Genetic studies in mice suggest that at least four inflammasomes of distinct composition are formed in vivo in a stimulus-dependent manner (Figure 1): the IPAF inflammasome [3][5], the NALP1 inflammasome [6], the Cryopyrin/NALP3 inflammasome [7][9], and a fourth inflammasome triggered by Francisella tularensis infection [8],[10]. Biochemical studies suggested the existence of an additional inflammasome containing NALP2 [11],[12], although specific ligands for this inflammasome remain to be identified. In addition to these NLRs, the HIN-200 protein absent in melanoma 2 (AIM2) was recently shown to trigger caspase-1 activation in response to cytoplasmic double-stranded DNA (dsDNA) [13][16].

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Figure 1. Stimuli and composition of distinct inflammasomes.

The NLR proteins NALP1b, Cryopyrin/NALP3, and IPAF and the HIN-200 protein AIM2 assemble a caspase-1 activating inflammasome complex in response to specific microbial or bacterial factors. The murine NALP1b inflammasome recognizes the cytosolic presence of anthrax LT. The Cryopyrin/NALP3 inflammasome recognizes multiple PAMPs in combination with ATP or nigericin, as well as crystalline substances including MSU, silica, and asbestos particles. The IPAF inflammasome senses Salmonella and Legionella flagellin and a yet unidentified Shigella flexneri compound, which all access the cytosol through a type III or IV secretion system. Cytosolic PAMPs may trigger assembly of a particular inflammasome complex by causing modifications in unknown host factors (X, Y, Z) that are monitored by specific NLR proteins. In contrast, AIM2 directly binds dsDNA in the cytosol to induce caspase-1 activation. The CARD/pyrin-containing adaptor protein ASC is essential for all these inflammasome complexes, although its role in the NALP1b inflammasome remains to be formally established. Once activated, caspase-1 processes the IL-1β and IL-18 precursors into the mature cytokines, which are secreted through an unknown mechanism.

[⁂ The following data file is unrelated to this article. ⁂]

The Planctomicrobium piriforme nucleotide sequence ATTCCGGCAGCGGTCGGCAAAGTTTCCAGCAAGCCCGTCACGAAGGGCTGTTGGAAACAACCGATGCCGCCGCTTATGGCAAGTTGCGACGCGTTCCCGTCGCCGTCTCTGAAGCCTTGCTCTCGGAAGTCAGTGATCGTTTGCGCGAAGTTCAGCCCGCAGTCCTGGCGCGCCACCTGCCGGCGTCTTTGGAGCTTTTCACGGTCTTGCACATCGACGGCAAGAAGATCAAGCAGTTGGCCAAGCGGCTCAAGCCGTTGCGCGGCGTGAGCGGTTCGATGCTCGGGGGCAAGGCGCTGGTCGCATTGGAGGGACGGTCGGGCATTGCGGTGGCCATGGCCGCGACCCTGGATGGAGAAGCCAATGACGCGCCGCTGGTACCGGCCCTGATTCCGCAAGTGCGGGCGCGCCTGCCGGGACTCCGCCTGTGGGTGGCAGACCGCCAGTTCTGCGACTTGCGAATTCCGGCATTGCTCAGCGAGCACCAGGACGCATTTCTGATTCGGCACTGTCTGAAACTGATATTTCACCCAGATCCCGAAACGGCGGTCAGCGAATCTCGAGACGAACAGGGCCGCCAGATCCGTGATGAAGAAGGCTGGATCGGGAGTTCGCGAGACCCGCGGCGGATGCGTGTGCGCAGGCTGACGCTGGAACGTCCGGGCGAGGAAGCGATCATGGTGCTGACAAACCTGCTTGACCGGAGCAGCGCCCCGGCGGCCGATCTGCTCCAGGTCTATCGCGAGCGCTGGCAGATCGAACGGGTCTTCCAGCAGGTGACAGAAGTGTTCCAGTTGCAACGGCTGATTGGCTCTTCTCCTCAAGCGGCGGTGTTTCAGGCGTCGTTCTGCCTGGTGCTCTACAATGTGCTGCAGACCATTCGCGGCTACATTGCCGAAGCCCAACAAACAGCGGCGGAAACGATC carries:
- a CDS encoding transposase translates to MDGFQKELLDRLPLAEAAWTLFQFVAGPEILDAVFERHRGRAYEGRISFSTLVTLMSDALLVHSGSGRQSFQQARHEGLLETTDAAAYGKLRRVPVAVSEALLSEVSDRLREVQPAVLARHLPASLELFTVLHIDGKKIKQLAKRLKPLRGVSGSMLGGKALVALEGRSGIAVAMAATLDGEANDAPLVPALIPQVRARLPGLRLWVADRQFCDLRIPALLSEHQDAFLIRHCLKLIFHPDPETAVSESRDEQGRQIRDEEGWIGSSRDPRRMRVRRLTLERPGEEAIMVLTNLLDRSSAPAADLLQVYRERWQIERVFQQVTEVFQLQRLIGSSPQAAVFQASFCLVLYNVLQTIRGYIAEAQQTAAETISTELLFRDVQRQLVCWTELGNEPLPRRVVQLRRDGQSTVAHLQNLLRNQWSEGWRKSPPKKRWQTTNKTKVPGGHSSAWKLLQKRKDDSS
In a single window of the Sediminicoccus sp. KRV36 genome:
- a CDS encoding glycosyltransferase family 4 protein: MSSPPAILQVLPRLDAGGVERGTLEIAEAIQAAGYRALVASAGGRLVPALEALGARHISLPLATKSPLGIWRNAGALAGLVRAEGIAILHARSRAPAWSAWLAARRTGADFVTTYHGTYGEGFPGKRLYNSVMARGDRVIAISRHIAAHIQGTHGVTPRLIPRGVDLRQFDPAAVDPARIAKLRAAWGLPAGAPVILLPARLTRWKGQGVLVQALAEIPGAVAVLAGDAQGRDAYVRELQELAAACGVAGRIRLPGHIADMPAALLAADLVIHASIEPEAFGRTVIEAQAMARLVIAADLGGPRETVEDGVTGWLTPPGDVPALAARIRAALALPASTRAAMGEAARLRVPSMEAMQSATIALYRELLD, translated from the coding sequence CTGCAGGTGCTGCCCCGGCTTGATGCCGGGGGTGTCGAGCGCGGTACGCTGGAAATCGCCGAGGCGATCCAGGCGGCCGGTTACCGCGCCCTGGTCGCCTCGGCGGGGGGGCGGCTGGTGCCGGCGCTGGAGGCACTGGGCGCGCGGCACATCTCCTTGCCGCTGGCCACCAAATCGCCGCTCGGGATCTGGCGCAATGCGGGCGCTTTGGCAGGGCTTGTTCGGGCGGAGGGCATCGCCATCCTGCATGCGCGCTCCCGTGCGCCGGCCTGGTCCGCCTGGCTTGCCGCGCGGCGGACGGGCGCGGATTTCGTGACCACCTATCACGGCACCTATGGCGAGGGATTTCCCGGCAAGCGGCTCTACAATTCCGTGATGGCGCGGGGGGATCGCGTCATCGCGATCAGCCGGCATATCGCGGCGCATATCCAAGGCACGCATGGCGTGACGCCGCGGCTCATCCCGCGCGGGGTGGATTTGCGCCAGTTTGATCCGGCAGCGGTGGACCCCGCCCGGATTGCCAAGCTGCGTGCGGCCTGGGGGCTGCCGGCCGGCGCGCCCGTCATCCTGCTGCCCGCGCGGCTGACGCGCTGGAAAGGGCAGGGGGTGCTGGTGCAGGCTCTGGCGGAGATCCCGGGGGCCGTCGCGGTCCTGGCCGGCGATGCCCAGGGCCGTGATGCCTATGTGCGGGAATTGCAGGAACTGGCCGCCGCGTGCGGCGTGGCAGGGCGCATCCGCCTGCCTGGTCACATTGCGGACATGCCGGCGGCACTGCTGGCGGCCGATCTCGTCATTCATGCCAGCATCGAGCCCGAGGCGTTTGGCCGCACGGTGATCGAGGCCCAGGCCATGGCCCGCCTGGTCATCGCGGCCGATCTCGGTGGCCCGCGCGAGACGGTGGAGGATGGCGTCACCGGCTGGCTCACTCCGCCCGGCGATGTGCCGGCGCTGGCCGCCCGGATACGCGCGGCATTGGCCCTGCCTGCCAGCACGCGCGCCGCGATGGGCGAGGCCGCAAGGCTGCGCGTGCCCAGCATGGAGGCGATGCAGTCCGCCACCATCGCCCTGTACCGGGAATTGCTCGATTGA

doi:10.1371/journal.ppat.1000510.g001

The IPAF Inflammasome

Caspase-1 activation is largely abolished in IPAF-deficient macrophages infected with Salmonella typhimurium [3][5], Legionella pneumophila [17],[18], Pseudomonas aeruginosa [19][21], or Shigella flexneri [22]. Bacterial flagellin, which typically is translocated into the cytosol by a bacterial secretion system (type III for S. typhimurium and P. aeruginosa; type IV for L. pneumophila), was identified as the bacterial compound that is sensed by IPAF. S. flexneri lacks flagellin, however, so the nature of the S. flexneri factor that is sensed by IPAF is unknown. Nevertheless, the finding that recombinant purified flagellin induces IPAF-dependent caspase-1 activation when delivered to the cytosol, either using pore-forming proteins or upon transfection with cationic lipids, indicates that cytosolic flagellin is sufficient for IPAF activation regardless of its delivery mechanism [4],[5],[23]. Interestingly, the extracellular flagellin receptor TLR5 is not required for IPAF-mediated detection of cytosolic flagellin and the subsequent activation of caspase-1 [4],[5], suggesting that TLR5 and IPAF have evolved to control distinct signalling pathways (NF-κB activation and caspase-1 activation, respectively) when the host is infected with intracellular pathogens.

The NALP1 Inflammasome